You can declare an enum inside a class or in a dedicated file. You can’t declare it inside a class method.
If you have the following code:

public class MyPublicClass {
	public enum CoffeeSize {

// you can call this enum
// In an a class in a different
// package like this:
import com.oscjp.defaultclassmodifier.defaultaccess.MyPublicClass.CoffeeSize;
CoffeeSize size = MyPublicClass.CoffeeSize.BIG;
Every enum has the static method `values()` that return an array
of the enum elements in order of declaration.
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You can also have methods and you can
override them for a specific element like this:
public enum CoffeeSize {
		public String getCode() {
			return "R";
	}, BIG;

	public String getCode() {
		return "B";

Be aware that:

Really weird (well not if you understand the concept of enum) but you can do this:
public static void main(String[] args) {
CoffeeSize a = CoffeeSize.SMALL;
CoffeeSize b = a.BIG;

A little bit of OOP principles

In the certification there is some question about OOP principles: encapsulation, inheritance, cohesion and decoupling.

With inheritance is possible to use methods from a superclass and override them when necessary. With encapsulation you basically apply the
principle to access the state of your object in a controlled way, giving to a private attribute of your class an access from the outside using specific methods called getters and setters. With cohesion you want a single class to be dedicated to a single responsibility. With decoupling you want your class to access another class only using “other class” API.

For deep information you should google these terms. Wikipedia is your friend.

Relationships between classes

We have two kind of relationship:

  • IS-A: it’s about inheritance and interfaces (keywords are extends and implements);
  • HAS-A: A has a reference to B, so A HAS-A B;

In Java a class is always polymorphic because passes the IS-A tests for Object and itself.

A variable cannot change its type but can point to a reference of a subtype, like Animal a = new Dog(); (Dog is extending Animal! a can only use methods from the superclass Animal because at compile time there is not way for the compiler that that variable has been initialized with a subclass.).

With inheritance comes the concept of polymorphism. So if Dog is calling the method animalSound(), if this method is overridden in Dog then a.animalSound(); will actually call the Dog’s animalSound().

In Java multiple inheritance is not available.


These are the rules for a legal override:

  • same list of parameters;
  • same return type or a subclass (if you are using primitives if your method return a long, the overridden method cannot return an int or viceversa);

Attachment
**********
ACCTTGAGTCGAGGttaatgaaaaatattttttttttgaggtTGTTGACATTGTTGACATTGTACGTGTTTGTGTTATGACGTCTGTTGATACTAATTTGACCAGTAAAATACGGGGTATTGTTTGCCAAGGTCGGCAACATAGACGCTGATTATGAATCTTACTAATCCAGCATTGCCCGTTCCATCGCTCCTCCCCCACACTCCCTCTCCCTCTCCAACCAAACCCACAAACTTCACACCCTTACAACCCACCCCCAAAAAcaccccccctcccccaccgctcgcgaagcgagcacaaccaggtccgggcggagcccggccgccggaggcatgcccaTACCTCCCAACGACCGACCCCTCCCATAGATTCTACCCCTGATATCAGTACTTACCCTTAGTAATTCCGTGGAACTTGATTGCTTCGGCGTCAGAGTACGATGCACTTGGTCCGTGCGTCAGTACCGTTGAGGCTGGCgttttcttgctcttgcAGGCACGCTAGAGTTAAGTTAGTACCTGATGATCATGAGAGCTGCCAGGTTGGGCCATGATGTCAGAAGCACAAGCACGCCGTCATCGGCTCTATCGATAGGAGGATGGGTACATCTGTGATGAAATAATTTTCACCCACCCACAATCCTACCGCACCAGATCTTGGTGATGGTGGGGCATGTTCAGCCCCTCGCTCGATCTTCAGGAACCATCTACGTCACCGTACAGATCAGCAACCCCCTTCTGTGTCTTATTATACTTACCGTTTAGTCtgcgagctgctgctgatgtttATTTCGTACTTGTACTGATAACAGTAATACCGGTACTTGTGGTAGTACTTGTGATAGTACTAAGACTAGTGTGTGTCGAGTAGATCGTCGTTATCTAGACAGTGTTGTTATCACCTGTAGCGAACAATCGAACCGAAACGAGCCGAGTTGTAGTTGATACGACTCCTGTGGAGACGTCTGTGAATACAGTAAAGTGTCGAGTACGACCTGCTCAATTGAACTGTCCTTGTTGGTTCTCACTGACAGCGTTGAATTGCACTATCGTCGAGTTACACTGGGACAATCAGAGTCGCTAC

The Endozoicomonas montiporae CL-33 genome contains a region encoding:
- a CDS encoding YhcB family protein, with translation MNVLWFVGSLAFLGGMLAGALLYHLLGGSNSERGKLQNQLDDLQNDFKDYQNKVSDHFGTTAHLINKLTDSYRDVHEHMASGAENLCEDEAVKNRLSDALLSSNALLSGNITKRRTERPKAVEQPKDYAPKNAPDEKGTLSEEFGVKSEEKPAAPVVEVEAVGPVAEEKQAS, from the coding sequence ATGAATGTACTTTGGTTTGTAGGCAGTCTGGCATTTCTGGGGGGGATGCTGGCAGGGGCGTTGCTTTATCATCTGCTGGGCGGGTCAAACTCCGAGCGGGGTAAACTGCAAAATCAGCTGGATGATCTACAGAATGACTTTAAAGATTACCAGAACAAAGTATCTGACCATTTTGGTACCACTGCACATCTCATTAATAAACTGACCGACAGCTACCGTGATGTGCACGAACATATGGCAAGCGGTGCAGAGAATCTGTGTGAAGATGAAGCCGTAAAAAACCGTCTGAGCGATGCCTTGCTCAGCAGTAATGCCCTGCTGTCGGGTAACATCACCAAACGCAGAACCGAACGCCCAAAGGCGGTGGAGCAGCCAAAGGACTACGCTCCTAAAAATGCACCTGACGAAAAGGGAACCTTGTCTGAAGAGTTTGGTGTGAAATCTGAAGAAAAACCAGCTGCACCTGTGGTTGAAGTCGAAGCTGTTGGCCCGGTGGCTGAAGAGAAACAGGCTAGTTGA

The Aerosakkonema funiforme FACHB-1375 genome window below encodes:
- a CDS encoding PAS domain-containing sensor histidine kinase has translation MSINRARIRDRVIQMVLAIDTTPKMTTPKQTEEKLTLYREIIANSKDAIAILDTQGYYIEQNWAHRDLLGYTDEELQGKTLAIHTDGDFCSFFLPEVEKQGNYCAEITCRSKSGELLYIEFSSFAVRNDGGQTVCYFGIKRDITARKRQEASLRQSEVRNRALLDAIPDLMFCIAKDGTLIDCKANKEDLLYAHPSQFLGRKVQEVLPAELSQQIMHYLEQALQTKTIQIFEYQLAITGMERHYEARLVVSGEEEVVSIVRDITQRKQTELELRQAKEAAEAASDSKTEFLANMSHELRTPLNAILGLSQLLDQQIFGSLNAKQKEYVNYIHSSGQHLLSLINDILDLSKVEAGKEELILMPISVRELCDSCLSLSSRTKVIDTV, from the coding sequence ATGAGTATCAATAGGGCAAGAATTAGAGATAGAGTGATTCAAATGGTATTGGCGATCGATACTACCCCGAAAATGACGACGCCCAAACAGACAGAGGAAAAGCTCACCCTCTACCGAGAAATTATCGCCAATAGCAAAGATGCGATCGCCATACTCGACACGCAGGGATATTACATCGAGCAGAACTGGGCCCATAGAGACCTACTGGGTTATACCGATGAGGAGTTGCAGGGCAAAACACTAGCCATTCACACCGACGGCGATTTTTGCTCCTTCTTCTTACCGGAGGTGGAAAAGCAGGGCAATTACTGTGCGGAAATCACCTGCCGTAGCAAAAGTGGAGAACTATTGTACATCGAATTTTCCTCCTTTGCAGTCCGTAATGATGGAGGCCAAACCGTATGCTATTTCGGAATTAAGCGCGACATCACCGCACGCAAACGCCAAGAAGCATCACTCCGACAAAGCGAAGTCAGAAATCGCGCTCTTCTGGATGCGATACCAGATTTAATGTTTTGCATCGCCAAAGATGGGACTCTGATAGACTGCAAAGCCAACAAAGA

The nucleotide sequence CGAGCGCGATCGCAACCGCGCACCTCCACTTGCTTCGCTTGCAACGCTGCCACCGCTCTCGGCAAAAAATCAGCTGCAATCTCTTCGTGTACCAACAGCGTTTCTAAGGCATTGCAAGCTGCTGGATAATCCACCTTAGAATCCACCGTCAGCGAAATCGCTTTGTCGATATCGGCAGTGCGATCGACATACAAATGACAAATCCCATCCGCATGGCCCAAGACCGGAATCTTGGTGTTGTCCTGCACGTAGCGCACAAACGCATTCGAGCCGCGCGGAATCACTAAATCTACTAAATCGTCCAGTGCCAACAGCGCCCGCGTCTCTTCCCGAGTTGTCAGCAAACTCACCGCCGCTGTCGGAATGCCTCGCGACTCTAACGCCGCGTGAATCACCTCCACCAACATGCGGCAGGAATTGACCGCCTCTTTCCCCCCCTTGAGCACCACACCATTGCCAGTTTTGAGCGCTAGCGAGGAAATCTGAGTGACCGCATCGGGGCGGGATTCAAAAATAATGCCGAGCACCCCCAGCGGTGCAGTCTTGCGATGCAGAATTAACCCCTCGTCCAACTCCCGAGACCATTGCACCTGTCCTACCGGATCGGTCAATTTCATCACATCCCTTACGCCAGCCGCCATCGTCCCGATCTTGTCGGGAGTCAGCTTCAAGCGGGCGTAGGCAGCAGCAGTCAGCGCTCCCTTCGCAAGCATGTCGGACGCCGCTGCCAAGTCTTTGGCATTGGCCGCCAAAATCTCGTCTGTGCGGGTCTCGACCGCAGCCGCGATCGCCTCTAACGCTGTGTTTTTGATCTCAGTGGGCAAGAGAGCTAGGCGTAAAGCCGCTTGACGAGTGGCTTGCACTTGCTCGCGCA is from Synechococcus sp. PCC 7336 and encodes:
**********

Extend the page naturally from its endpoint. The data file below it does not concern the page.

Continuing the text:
• an overridden method cannot have a stricter access then the parent method;
  • the access level can be less restrictive (if the parent has a default access then the child can have a public access);
  • can throw unchecked exceptions;
  • checked exceptions only if they’re equals or subclass of the ones thrown by the parents;
  • you don’t override a method if it’s final or static;

Be aware that:

Variable shadowing is a pain in the ass. When it comes to inheritance, this pain in the ass increases. I found an example that is really clear on how to handle these cases. Look at it because questions about this problem could be in the exam.

class Parent {
    static String x="static in parent";
    String y="instance in parent";
class Child extends Parent {
    static String y="static in child";
    String x="instance in child";
    void foo() {
        System.out.println("x "+x);
        System.out.println("super.x " + super.x);
        System.out.println("y "+y);
        System.out.println("super.y " + super.y);
public class Main {
    public static void main(String[] args) {
        Parent parent=new Parent();
        Child child=new Child();
        System.out.println("Parent.x "+Parent.x);
        System.out.println("parent.x "+parent.x);
        System.out.println("parent.y "+parent.y);
        System.out.println("child.x "+child.x);
        System.out.println("Child.y "+Child.y);
        System.out.println("child.y "+child.y);
        System.out.println("(Parent)child).x "+((Parent)child).x);
        System.out.println("(Parent)child).y "+((Parent)child).y);

The output will be:

Parent.x static in parent
parent.x static in parent
parent.y instance in parent
child.x instance in child
Child.y static in child
child.y static in child
(Parent)child).x static in parent
(Parent)child).y instance in parent
x instance in child
super.x static in parent
y static in child
super.y instance in parent

Remember that polymorphism is applied only in instance methods, not for attributes.


A method must change the list of the parameters. Optionally you can change the return type, the access modifier and throw new exception.

Be aware that:

In case of overridden method, which method is going to be called is decided at runtime. In case of overload method, the method is decided at compile time because the number of parameters is meaningful.


A downcast is when you go down the inheritance three, like Animal a = new Dog(); Dog b = (Dog) a; whereas an upcast is when you go up in the inheritance tree so you don’t have to cast explicitly.

Generally speaking upcasting is not that useful but actually it comes to hand when you need to invoke a specific method. Let’s say you have something like:

public void doIt(Object o){}
public void doIt(String s){}

and you have a String object. Then you want to call the first of the two method you need to do this:

String s;
doIt((Object) s);

Another reason could be the following one, I’m not explaining it because it would be a spectacular question on the exam, so I leave it to the reader:

int i = 1;
int c = 2;
// ->(int) 3
// ->(long) 3